What can anthropology tell us about the origins of humanity's oldest epic stories? And what can these epics, in turn, tell us about our undying fascination with heroes? Joining us to explore these topics and more are Gregory Nagy, professor of classics at Harvard University and director of the Center for Hellenic Studies in Washington DC, as well as Leonard Muellner, professor emeritus at Brandeis University and director for publications at the Center for Hellenic Studies.
If you would like to learn more about ancient epics and heroes, Gregory Nagy has an online course you can take from Harvard, called “The Ancient Greek Hero in 24 hours.” It may just be the best online classics course available right now. And it is completely free to audit. Check it out at: https://www.edx.org/course/
For those of you looking for more podcasts on ancient Greece, History in the Making is a show that is definitely worth checking out. The first season covers the Classical Athens and the Peloponnesian War.
'Platonic love' is one of the most fascinating (and misunderstood) concepts to have come down to us from the ancient Greeks. Classicist Zina Giannopoulou joins us to set the record straight about the origins of the concept and what Plato's radical theory of love was all about.
In this episode we discuss the book that first introduced this concept of Platonic love – the Symposium by Plato. The Symposium is a philosophical dialogue featuring a cast of characters who try to answer the elusive question, what is love?
Zina Giannopoulou teaches classics at the University of California Irvine. She has written extensively on Plato and recently co-edited the Cambridge Critical Guide to Plato's Symposium, which presents the latest scholarship on Plato's dialogue.
If you are inclined to read the Symposium, we recommend the English translation by Nehamas and Woodruff.
This episode is introduced by Noah Tetzner, host of the “History of Vikings” podcast. Check out his amazing show on your podcast app or visit http://thehistoryofvikings.com/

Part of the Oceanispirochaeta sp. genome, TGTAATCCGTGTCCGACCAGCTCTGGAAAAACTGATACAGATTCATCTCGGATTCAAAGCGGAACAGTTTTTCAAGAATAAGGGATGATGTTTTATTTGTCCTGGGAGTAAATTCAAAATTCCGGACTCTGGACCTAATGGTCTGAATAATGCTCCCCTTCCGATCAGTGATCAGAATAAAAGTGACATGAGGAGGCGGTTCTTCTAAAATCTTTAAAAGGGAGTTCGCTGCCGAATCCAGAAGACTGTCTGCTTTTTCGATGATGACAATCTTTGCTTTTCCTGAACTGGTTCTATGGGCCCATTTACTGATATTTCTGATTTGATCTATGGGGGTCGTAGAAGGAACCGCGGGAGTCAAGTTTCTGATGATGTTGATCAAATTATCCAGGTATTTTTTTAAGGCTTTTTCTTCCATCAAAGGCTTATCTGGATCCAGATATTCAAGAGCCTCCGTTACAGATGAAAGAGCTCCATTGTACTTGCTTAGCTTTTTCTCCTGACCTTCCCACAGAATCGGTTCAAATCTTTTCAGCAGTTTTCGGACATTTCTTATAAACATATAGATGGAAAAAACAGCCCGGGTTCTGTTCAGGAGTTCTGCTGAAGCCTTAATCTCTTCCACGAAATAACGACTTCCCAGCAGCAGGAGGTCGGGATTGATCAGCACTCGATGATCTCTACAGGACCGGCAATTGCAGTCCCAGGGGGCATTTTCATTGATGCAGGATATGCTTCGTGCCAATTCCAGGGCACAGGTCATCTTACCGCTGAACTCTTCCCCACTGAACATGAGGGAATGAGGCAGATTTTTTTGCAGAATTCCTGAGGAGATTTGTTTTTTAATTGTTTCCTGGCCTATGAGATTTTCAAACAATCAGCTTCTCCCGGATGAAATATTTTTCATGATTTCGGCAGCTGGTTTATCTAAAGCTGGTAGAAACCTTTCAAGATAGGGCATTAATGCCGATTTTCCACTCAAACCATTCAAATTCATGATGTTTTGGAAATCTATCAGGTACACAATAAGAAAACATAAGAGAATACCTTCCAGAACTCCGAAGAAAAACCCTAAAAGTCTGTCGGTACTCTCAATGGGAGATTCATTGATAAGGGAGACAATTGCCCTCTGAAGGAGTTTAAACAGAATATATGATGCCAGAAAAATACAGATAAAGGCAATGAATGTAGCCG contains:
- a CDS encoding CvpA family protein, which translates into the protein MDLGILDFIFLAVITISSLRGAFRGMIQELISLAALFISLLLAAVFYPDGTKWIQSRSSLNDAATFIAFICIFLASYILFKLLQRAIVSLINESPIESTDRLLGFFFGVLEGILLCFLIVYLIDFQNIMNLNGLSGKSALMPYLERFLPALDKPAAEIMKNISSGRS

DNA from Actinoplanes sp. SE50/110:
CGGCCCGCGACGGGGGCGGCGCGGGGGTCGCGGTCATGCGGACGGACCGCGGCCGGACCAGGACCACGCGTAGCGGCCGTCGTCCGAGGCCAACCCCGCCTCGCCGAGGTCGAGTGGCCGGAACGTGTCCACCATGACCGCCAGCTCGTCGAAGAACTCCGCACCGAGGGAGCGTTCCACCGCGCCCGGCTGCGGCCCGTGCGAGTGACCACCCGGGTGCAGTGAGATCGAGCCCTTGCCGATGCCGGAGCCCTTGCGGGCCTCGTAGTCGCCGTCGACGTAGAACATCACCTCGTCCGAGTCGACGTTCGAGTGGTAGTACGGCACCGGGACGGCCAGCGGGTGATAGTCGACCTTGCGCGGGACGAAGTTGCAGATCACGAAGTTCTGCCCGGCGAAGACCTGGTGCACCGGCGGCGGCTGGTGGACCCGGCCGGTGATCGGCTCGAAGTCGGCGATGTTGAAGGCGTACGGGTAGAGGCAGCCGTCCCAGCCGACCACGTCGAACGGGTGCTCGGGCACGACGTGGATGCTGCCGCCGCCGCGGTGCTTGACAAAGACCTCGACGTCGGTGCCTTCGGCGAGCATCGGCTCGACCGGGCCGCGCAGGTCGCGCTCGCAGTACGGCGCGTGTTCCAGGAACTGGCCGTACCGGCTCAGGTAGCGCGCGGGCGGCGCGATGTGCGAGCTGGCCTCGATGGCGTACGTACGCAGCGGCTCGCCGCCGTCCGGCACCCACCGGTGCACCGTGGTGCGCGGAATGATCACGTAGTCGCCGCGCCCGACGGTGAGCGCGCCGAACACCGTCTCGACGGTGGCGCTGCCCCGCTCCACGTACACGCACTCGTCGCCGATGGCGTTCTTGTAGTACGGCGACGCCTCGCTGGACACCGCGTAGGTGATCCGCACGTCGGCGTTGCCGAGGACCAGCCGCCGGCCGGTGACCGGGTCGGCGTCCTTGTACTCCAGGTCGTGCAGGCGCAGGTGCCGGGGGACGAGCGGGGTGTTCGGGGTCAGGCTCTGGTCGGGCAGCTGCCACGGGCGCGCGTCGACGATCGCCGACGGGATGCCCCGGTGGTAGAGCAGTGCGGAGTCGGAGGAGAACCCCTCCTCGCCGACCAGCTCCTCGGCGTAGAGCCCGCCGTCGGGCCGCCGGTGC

Philosopher MM McCabe joins us to discuss the art of the philosophical dialogue, both as a literary form and as a practice between people in real-time conversation. What makes Plato's dialogues, for example, worth reading? And is there anything we can still learn today from the ancient art of dialectic?
MM McCabe is emerita professor of ancient philosophy at King's College London. She has spent much of her career writing about the philosophy of Plato. Her books include Plato's Individuals (1999), Plato and his Predecessors: The Dramatization of Reason (2007), and Platonic Conversations (2015).
For more information, visit the webpage for this episode at http://greecepodcast.com/episode16.html
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Mythology expert Richard Martin joins us to discuss why the Odyssey has been considered great story-telling by audiences across millennia.
As we talked about in episode 2 (on the Iliad), the Homeric epics came out of a long tradition of oral storytelling that stretched back hundreds of years into the Bronze Age. If there was a Homer, he did not just make up all these monsters and adventures up the top of his head. He inherited most of the individual episodes from the oral tradition. If we want to understand what makes the Odyssey great story-telling, we should look not for originality in the story per se, but at how the author weaves all the episodes together, puts them in a certain order to achieve maximum effect, and plays around with different tropes and formulas in order to tell a familiar type of narrative in an exciting way.
To find out more about the Odyssey (including our recommended translations) and about Richard Martin's books on mythology, visit the webpage for this episode at greecepodcast.com/episode15.html
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